Fall-oween

As we sneak into the holidays, the girls and I decided to make this DELICIOUS apple crisp recipe at girl’s night. And let me just tell you…after we put that with some vanilla ice cream…I think we all about died and went to heaven. It was so easy and yummy that I will for sure be adding that to my recipe stash. We ate our homemade apple crisp and ice cream while I introduced them to Sandra Bullock in “Practical Magic”. It definitely got us in the Halloween spirit.
(P.S. Wasn’t the same without you, Selestia!)

For Halloween weekend, we all went to Seoul and stayed in Itaewon, the most culturally diverse city in Korea. Its quite a bit different visiting this city because nowhere else in Korea can you find a Turkish restaurant right next to an On The Border and across the street from an Outback Steakhouse. The headquarters for the U.S. military forces is also located in Itaewon so it’s no surprise that most things there are covered in English.

While there for the weekend, Luke and I hiked Gwanaksan (Gwanak Mountain) on the south end of Seoul, and it was such a perfect hike! The fall foliage was gorgeous and it was nice and relaxing that didn’t require many breaks. We made it up to the peak and back in roughly 3-4 hours. Just before the top, we saw a temple sitting out on the edge of a cliff which made for some beautiful pictures.

Temple at the first main resting point.
Fall foliage + temple + city view = gorgeous landscape!

Once we were finished, we headed back to our hotel, which was actually a Jjimjilbang. A jjimjilbang is a 24 hour bathhouse that is popular among many Koreans. People often go for massages, steam rooms, and a cheap night’s stay, but it was definitely an experience for us! When we checked in to the “hotel”, the girls all went to the left up a few floors to the rooms, and the boys met us there but walking up the staircase on the right. There is also a women’s side and a men’s side that are kept very separate and cannot be reached unless you go up to the shared floor and back down. In order to use their sauna’s, steam rooms and various baths, you must shower. But full nudity is required so many women are walking around in the buff just gettin’ clean. There are many different variations to these bathhouses, and the one we stayed in actually had individual rooms with double beds, so we were able to all get our own room. But there was an area on our floor that was dedicated to sleeping. You just grab a sleeping pad (similar to a yoga mat) and just knock yourself out. There could be nobody else in there, or there could be 30 other people and someone likely snoring very loudly. You can check out this short 3-minute video for more details.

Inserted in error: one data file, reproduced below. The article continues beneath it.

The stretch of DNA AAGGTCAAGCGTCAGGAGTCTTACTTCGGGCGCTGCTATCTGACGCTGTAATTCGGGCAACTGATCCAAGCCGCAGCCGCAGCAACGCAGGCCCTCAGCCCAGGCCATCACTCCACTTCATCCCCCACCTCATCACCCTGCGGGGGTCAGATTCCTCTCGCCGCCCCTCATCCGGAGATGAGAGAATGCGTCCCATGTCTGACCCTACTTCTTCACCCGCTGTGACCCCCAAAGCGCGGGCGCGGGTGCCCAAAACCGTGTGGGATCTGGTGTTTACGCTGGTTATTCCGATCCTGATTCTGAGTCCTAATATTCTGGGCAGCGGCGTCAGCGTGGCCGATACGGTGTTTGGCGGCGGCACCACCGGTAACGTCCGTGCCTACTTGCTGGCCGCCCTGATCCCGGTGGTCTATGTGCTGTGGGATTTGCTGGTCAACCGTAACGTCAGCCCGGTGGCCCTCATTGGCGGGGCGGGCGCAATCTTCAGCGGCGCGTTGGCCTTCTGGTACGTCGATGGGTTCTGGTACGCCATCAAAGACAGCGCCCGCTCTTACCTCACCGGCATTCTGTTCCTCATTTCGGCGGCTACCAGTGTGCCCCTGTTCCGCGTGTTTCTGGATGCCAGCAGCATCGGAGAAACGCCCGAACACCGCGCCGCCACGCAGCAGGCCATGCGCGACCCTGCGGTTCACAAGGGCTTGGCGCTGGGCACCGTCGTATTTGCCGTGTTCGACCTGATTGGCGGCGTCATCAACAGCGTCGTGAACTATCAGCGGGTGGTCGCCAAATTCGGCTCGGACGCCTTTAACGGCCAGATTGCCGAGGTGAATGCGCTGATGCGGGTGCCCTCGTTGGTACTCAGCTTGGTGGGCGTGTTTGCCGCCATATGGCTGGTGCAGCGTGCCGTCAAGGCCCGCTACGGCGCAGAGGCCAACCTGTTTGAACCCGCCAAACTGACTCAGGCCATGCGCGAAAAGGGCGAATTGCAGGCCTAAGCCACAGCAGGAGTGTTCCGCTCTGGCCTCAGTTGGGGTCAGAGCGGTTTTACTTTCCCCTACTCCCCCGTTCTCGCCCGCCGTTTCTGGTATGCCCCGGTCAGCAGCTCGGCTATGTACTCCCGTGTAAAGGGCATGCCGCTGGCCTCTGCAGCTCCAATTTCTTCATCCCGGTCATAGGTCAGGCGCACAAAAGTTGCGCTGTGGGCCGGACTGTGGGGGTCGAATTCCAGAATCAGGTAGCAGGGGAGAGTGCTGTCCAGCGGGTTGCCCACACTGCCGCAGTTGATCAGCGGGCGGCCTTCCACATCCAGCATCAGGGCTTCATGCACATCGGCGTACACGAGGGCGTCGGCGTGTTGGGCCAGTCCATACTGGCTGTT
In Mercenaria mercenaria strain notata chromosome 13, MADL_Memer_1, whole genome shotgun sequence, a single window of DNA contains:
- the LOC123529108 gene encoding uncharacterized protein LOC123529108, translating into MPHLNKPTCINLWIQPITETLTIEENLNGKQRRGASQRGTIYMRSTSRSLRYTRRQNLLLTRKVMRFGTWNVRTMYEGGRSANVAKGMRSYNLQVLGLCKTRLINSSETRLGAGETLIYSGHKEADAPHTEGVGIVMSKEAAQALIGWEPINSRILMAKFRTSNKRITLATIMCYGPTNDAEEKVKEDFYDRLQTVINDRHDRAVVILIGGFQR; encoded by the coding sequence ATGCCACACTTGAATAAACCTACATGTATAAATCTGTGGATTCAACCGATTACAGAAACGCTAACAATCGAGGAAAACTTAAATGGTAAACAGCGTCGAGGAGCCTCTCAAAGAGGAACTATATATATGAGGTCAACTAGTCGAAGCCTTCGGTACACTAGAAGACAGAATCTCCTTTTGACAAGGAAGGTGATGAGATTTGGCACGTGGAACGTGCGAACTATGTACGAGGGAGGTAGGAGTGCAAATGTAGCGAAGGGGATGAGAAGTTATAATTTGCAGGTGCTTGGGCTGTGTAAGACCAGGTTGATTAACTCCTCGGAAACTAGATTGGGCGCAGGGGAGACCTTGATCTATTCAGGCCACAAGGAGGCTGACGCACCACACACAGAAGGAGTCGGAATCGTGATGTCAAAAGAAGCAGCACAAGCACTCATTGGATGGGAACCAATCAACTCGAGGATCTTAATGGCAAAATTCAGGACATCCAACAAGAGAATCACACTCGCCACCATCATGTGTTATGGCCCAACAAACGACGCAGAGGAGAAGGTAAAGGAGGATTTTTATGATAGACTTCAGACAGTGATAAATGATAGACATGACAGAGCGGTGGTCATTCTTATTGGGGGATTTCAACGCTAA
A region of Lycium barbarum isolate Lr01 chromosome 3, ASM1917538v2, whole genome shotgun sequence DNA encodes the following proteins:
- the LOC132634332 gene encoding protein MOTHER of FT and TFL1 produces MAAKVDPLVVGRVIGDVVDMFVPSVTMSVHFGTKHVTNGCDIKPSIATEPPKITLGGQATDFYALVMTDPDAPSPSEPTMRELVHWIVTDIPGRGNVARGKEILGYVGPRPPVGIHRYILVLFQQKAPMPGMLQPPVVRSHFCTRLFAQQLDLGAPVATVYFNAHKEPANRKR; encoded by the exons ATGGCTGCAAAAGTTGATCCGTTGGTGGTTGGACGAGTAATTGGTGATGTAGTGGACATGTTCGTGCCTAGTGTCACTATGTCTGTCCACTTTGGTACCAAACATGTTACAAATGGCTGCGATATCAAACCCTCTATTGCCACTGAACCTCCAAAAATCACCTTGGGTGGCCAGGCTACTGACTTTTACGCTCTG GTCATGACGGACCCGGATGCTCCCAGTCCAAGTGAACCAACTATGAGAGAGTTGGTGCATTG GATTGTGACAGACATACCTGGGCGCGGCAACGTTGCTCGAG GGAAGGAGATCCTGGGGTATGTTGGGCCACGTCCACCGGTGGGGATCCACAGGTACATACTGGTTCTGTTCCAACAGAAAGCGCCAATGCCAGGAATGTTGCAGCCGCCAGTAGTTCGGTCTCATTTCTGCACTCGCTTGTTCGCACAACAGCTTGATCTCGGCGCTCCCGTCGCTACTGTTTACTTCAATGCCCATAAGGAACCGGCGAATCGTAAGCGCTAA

On Saturday night, we all went out and literally spent the majority of the night just walking around the street with no destination in mind. I’ve never been a huge fan of Halloween, but Korea (more specifically, Itaewon) does it right! Koreans being known for their skin care and makeup, there were tons of people setup on the street doing people’s makeup in all sorts of ways. The talent was incredible and so much more creative than I’ve ever seen in the U.S.

On the following Tuesday, the new teachers, Eric and Carley, arrived in the morning. I’m sure they were overwhelmed as a million of us were out front waiting for them and giving them so much information in their first ten minutes. They had a very busy first day which had all of us sympathizing for them since we had been there just less than a year ago. Between the jet lag, the immediate culture shock and the overwhelming burst of rules and information, we tried to ease them into life here as a “Villager” as best as we could. Of course last weekend, we had to introduce them to our classic samgyupsal dinner followed by a rousing night of Noraebang. They haven’t quit yet so I think they’ll do just fine!

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